This Is The Right Way To Eat Pizza

by Pamela J. Hobart
Joe Raedle/Getty Images News/Getty Images

Pizza is the one constant in this topsy-turvy world, your safe food space. You know it like the back of your hand. At least you thought you did, but according to London-based food expert Daniel Young, author of Where To Eat Pizza, you've been eating pizza wrong this whole time. Even worse, your bad pizza method may have been affecting your pizza tasting experience for the worse. But it's not too late to make things right.

Young learned his pizza strategy from Italian pizza chef Enzo Coccia, who's been firing up the pizza oven since childhood in his father's pizzeria, so you know it's legit. As demonstrated in a video at The DailyMail, you're supposed to fold the pizza up like a little cheesy packet — and not hold it by the crust. For an individual-sized round pizza, this means folding it in half and then half again, so the resulting non-slice is a four-layered triangle. Then dig in from the crust end first. Mind. Blown.

Why eat pizza the folded way? Well, first and foremost, the folding method traps all the toppings safely inside your serving, instead of letting them slip-side off the slice. It also causes you to experience the pizza in thicker bread-first bites as a delicious pocket with fillings, instead of as a thin mess of stuff that you have to stuff into your mouth haphazardly.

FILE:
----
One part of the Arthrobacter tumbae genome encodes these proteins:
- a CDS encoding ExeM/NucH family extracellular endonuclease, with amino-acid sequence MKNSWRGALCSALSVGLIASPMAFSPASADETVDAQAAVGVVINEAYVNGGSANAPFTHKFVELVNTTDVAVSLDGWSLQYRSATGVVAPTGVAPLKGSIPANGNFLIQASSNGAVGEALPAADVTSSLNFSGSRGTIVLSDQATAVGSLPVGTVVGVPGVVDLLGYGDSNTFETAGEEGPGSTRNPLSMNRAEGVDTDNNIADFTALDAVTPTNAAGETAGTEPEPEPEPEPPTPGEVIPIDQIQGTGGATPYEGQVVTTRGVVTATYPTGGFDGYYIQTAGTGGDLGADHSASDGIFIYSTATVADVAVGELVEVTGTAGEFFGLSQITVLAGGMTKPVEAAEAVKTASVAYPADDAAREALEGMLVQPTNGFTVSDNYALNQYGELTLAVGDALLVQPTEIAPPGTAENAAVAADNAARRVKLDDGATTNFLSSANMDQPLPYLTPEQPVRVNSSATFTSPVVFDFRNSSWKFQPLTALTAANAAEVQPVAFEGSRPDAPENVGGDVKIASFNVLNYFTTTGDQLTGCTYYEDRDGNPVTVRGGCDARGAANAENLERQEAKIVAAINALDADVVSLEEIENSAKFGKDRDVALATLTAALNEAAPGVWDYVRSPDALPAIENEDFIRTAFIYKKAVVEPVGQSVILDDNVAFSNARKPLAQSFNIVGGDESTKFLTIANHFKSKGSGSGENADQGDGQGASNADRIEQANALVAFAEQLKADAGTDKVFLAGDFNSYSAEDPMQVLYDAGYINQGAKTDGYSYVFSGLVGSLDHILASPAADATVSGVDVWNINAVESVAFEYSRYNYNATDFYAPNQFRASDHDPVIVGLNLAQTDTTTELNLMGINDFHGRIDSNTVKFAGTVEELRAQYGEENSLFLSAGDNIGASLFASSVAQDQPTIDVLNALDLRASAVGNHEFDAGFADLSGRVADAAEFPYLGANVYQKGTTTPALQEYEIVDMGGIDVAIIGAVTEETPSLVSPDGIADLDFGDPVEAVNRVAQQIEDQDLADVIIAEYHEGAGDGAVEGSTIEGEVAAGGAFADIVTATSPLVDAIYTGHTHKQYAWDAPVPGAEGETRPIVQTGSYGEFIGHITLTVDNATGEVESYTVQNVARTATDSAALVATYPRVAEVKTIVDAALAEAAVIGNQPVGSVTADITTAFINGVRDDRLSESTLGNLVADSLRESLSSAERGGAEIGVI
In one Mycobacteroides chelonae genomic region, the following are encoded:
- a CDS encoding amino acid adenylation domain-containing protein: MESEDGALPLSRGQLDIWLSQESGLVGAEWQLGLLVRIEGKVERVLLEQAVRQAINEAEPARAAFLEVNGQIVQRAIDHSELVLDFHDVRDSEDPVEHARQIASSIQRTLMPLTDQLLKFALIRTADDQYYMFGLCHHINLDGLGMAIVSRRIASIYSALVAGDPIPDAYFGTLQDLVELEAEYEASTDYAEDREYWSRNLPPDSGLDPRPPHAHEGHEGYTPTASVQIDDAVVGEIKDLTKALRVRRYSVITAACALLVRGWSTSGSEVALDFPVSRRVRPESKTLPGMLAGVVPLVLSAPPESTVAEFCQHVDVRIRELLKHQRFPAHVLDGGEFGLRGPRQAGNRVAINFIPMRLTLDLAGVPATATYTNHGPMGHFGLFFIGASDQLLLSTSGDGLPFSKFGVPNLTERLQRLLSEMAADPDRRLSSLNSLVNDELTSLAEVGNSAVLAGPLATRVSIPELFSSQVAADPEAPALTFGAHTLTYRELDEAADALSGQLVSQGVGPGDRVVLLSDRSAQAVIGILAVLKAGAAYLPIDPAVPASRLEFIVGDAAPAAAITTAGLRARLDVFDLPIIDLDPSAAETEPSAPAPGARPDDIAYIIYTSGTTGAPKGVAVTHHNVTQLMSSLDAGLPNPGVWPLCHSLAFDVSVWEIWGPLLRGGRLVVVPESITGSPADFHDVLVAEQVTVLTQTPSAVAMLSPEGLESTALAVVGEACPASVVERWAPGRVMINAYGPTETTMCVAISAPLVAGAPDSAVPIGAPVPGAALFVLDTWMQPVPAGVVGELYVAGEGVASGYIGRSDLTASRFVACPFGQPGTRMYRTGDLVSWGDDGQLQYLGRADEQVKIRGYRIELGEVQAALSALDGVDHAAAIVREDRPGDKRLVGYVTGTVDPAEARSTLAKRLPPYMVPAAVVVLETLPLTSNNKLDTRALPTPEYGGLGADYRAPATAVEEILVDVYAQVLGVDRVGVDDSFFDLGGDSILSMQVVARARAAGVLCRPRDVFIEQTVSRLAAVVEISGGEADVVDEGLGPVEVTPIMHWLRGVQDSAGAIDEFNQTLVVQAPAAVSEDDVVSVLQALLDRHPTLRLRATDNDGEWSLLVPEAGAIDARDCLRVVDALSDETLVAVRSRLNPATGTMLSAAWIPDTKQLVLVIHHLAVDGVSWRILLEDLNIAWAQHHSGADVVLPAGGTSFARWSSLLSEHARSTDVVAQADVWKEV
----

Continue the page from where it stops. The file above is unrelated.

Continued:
The folded pizza method may protect against the dreaded "pizza palate" injury — when molten cheese at the top and tip of the pie hits and burns the roof of your mouth. Last but not least, a folded pizza slice might help to re-squish cooling cheese, instead of seeing it congeal into an unappetizing blob on the exposed top of the unfolded slice. All-around win.

To be fair, your incorrect pizza eating may not really have been your fault. For one thing, you were probably surrounded by bad influences as a child, like family members and classmates who were eating pizza the wrong way, by the crust, with toppings perched precariously in the air.

Also, many lesser-quality pizzas unfortunately do not lend themselves to the proper folded method because they are too thick. I suspect that Young and Coccia would advise you to steer clear of those impostor pizzas altogether. New York-style pizza is also foldable, though it is not eaten crust-first that way. Perhaps special dispensations are in order for the famous Chicago slice, which may be eaten with a fork and knife.

If you're still confused, there are plenty of "how to eat pizza" videos to help you, or you could attend one of Young's pizza lectures. Change is hard, but worth it.

Images: Joe Raedle/Getty Images; Giphy (2)